Tuesday, July 11, 2006

Dogs at risk of wolf attacks

By Rhinelander Daily News Staff

Dogs, particularly those used for hunting, may be in danger of being attacked by wolves in some parts of the Northwoods.

The Wisconsin Department of Natural Resources on Friday reported wolves killed one hound and injured another in southwest Lincoln County. Bear hunters were training the dogs for bear hunting at the time of the attack, according to DNR mammalian ecologist Adrian Wydeven.

These were the first reported attacks by wolves on dogs since the start of bear hound training season, the DNR noted.

The attacks have caused the DNR to expand an existing warning area between Merrill and Rib Lake. Dog warning areas are listed on the Department of Natural Resources website at http://www.dnr.state.wi.us/org/land/er/mammals/wolf/dogdepred.htm.

The attacks on July were apparently by a pack of wolves known by the agency as the South Averill Creek Pack, which consists of about 12 wolves.

According to the DNR, the attack occurred in an area the pack was using as a rendezvous site, a summer home site where wolf packs raise their pups. Packs use rendezvous sites from mid-June through late September, after which time pups are big enough to leave the den.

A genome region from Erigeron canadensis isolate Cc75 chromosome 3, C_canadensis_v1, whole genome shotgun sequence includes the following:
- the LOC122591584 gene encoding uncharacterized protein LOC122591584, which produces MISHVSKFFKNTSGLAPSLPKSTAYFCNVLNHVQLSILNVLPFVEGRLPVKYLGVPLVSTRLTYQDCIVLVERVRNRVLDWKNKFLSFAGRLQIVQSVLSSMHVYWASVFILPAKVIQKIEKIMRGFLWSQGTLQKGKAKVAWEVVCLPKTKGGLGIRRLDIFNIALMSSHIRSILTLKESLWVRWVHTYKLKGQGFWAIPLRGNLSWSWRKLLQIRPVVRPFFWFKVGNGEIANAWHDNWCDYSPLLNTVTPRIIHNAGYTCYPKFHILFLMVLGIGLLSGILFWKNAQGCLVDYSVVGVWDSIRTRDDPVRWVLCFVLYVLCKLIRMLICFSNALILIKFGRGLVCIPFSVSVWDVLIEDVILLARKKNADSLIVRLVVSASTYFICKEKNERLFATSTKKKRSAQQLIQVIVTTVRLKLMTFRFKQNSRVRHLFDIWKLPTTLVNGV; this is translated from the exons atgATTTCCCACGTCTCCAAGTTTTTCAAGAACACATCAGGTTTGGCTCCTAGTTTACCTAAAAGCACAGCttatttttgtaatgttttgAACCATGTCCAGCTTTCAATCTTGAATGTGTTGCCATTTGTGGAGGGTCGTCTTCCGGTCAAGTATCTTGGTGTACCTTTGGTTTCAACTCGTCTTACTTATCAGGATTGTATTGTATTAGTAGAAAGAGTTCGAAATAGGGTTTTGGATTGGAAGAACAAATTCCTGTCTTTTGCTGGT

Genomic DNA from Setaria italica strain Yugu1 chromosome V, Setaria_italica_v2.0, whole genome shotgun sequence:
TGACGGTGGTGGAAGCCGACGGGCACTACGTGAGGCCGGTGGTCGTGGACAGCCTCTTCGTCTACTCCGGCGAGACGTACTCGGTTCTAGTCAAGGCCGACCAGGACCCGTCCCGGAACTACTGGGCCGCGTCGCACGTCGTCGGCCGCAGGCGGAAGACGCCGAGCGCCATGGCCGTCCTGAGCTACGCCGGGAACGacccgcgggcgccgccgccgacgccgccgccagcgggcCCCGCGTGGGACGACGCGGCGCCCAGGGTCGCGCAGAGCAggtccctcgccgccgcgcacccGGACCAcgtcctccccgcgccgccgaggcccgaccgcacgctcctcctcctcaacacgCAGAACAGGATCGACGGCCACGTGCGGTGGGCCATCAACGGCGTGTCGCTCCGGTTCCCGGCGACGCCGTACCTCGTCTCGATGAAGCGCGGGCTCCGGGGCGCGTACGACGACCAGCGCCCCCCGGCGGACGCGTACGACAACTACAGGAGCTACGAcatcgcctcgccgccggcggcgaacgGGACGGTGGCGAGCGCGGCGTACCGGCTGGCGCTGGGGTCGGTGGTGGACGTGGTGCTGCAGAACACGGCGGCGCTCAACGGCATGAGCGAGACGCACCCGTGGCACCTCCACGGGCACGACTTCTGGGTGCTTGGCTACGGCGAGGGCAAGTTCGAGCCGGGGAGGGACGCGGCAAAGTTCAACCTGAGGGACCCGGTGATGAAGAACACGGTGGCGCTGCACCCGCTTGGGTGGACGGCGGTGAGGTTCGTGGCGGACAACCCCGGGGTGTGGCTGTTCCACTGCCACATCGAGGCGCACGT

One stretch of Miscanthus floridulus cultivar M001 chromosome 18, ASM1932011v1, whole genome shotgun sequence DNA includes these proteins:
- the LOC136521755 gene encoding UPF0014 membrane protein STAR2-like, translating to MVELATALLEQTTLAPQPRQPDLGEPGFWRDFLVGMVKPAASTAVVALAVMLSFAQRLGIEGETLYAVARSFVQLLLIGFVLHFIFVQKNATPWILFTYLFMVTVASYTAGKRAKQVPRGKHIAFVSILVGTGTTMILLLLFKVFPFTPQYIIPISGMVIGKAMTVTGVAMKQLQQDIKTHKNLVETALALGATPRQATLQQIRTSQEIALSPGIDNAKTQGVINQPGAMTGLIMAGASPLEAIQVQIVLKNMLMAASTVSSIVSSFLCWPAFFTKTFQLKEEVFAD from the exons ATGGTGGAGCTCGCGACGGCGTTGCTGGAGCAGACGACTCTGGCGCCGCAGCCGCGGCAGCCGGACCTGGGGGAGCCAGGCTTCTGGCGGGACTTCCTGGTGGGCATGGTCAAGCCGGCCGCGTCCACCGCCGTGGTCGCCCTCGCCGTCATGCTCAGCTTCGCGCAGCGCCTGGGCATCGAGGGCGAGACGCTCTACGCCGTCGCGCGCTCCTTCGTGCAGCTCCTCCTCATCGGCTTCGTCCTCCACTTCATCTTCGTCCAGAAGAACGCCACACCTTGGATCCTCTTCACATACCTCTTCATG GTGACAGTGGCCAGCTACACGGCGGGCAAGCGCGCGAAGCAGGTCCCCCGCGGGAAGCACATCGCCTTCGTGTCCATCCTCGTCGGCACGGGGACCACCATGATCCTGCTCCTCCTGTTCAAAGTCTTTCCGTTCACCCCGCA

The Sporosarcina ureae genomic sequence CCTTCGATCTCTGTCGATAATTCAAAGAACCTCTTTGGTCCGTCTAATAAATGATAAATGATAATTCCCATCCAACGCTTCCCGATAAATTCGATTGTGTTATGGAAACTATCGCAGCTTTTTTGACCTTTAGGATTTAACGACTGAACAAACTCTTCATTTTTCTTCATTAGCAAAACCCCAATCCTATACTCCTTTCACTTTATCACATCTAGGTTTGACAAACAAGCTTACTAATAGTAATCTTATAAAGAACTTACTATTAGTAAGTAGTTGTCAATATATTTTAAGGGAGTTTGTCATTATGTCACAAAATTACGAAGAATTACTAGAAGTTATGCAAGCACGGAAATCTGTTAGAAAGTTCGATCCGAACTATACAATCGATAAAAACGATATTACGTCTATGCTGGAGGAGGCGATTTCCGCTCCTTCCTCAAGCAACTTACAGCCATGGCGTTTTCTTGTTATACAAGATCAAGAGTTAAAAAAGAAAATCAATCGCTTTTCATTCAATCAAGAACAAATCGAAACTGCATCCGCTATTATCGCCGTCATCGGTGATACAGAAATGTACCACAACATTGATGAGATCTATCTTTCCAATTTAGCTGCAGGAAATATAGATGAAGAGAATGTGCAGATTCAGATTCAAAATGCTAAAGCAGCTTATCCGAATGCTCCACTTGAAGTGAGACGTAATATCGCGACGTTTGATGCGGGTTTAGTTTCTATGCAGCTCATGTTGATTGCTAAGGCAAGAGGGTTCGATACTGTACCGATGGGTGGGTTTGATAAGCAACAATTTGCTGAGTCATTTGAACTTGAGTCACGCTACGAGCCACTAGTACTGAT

Attacks occur because adult wolves are very defensive of the pups at the rendezvous sites and will attack other predators, including dogs, that get too close to the site or the pups.

DNR officials say wolves will visit as many as six rendezvous sites, usually forest openings or edge areas, during the summer. They can be identified by wolf tracks, droppings, and matted vegetation.

Bear hunters are urged to exercise caution if they plan to train hounds or hunt bear with hounds in these areas. Some hunters have had success putting bells on their dog's collars, but some dogs with bells have been attacked by wolves.

If hunters believe their dogs have been killed or injured by wolves they should contact the USDA-Wildlife Services as soon as possible at 1-800-228-1368 in northern Wisconsin. Wolves are listed as protected wild animals by the State of Wisconsin and as endangered by the federal government.

The Wisconsin DNR does reimburse for loss of dogs due to wolf attacks.

  • Rhinelander Daily News

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